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County-bound Franklin Electric Co. in line for more incentives

In line for up to $360,000 in economic development income tax payments

Wednesday, May 8, 2013 - 7:19 am

Nearly two years after the announcement was made, Franklin Electric Co. is set to receive more incentives for moving its headquarters from Bluffton to Fort Wayne.

Allen County Council Thursday is expected to approve a deal that would pay the maker of submersible motors and pumps and other products as much as $360,000 if the company meets certain benchmarks for jobs, payroll and investment. As first reported by The News-Sentinel in June 2011 and officially announced two months later, Franklin is building a 110,000-square-foot office and research facility at 9333 Coverdale Road, which is expected to open later this year.

Allen County landed the company with the promise of about $2.7 million in state tax credits and a total incentives package estimated at $5.5 million or more. In addition to the tax credits, county Deputy Director of Economic Development Mark Royse said property taxes generated in the area will be used to pay for roads and other infrastructure improvements and county-approved bonds will lower the company's borrowing costs.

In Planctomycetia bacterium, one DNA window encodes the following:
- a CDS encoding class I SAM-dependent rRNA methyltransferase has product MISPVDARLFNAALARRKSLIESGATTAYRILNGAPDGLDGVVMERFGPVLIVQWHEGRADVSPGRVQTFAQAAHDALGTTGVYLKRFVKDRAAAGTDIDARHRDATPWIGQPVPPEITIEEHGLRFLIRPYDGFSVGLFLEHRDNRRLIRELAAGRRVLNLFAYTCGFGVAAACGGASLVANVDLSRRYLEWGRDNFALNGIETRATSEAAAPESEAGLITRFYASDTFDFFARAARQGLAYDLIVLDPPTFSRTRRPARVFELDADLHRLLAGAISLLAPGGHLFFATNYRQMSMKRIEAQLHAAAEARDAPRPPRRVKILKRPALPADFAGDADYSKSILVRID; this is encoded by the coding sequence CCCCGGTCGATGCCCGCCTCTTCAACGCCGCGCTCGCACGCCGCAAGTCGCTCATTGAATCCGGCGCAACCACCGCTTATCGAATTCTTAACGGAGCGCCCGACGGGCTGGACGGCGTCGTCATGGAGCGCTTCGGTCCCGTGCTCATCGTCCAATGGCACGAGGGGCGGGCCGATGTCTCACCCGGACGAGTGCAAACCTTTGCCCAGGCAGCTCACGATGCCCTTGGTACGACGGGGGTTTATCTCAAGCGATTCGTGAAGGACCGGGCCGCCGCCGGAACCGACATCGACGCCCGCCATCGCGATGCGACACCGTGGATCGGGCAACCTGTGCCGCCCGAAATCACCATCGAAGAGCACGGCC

The proposal to be considered by Council Thursday – which will also require the approval of other city and county officials – will essentially allow the company to recoup county economic development taxes (CEDIT) generated by employees at the new facility through 2016.

To receive the maximum Local Economic Development for a Growing Economy (LEDGE) grant, the company must invest at least $19.3 million in its new facility by the end of next year and must employ at least 240 people with a total payroll of nearly $19.97 million by 2015.

Except for extraordinary circumstances, no payments will be made to the company if the number of full-time jobs falls below 80 percent of the expected number for more than three months in a given year.

The city will be responsible for 75 percent of the payments to Franklin, with the county covering the remaining 25 percent, Royse said.